Production of the storage lipid triacylglycerol in vegetative plant tissues
has emerged as a promising strategy to meet the world's need for vegetable
oil. Sorghum (Sorghum bicolor) is an attractive target crop due to its high
biomass, drought resistance and C4 photosynthesis. While oilseed-like
triacylglycerol levels have been engineered in the C3 model plant tobacco,
progress in C4 monocot crops has been relatively slow. This prompted
researchers from CSIRO Agriculture and Food in Australia to modify sorghum
so its leaf tissues produce and accumulate triacylglycerol.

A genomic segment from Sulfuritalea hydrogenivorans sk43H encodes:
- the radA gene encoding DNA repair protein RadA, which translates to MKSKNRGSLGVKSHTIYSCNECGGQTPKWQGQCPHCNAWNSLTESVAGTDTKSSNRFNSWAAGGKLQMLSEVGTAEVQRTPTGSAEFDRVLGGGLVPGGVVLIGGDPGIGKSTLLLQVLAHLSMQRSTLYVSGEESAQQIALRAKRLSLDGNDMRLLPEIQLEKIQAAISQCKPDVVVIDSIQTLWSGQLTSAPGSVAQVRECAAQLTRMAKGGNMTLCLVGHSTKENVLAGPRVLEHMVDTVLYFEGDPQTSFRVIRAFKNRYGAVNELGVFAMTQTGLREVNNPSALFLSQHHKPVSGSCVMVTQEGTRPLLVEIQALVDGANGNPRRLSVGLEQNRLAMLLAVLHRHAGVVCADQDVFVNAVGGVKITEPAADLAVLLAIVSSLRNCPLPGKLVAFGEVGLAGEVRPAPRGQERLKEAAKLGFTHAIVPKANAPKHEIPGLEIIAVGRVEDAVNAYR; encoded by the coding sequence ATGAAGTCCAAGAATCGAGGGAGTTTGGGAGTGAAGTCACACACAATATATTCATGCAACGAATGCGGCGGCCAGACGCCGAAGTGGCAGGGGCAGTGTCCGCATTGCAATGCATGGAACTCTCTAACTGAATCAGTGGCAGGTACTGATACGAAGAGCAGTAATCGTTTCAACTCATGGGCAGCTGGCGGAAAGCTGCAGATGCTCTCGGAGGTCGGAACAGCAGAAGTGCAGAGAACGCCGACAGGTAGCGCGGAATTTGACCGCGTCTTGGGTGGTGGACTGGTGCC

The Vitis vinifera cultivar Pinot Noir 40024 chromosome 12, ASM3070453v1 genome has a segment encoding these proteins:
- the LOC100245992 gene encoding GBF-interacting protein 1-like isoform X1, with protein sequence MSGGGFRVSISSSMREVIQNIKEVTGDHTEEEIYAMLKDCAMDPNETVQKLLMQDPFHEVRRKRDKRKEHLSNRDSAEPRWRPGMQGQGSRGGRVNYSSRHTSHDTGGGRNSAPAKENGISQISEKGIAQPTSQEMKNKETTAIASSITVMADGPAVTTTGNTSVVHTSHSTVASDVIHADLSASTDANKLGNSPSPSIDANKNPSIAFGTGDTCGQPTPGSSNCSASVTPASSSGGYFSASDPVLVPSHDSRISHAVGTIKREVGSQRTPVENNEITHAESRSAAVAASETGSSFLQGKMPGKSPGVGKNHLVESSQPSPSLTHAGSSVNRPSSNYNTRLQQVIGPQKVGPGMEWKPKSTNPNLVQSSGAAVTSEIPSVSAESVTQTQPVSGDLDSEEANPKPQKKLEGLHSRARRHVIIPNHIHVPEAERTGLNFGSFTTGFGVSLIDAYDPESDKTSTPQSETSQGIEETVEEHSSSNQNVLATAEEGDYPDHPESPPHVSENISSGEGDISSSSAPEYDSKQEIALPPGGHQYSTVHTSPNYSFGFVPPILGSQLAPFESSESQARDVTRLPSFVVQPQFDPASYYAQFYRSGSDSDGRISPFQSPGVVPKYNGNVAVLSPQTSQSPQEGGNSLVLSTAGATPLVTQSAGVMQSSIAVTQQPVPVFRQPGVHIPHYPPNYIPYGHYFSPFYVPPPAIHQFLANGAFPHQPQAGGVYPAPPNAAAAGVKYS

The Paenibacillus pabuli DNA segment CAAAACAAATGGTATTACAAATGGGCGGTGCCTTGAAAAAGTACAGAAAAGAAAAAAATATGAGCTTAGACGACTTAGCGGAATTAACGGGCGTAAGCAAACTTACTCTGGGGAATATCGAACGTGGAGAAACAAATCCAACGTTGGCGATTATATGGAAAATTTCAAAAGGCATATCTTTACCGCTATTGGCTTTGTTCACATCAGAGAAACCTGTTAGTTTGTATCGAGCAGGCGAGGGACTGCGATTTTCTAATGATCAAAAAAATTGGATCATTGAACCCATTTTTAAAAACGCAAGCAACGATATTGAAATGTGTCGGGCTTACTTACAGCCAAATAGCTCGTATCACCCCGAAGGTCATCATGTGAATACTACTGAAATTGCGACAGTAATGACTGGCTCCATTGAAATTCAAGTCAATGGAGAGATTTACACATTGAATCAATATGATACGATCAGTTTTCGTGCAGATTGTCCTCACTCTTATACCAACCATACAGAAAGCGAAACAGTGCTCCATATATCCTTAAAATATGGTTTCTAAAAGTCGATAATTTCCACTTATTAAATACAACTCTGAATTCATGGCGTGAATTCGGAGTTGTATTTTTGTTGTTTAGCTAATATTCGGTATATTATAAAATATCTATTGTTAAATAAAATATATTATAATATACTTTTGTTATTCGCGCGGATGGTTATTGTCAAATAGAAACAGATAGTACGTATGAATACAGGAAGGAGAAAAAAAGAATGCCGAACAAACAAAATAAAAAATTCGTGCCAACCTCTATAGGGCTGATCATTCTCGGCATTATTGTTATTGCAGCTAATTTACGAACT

The team overexpressed the maize (Zea mays) WRI1 transcription factor gene,
the UrDGAT2a acyltransferase gene from the fungus Umbelopsis ramanniana and
Oleosin$B!>(BL oil body protein from sesame (Sesamum indicum). Overexpressing
these three genes led to the upregulation of lipid synthesis in the
transgenic sorghum. The resulting transgenics exhibited increased oil
content, which was visible as lipid droplets in the leaf mesophyll cells.
These results present the first step forward towards the development of
sorghum as a biomass oil crop.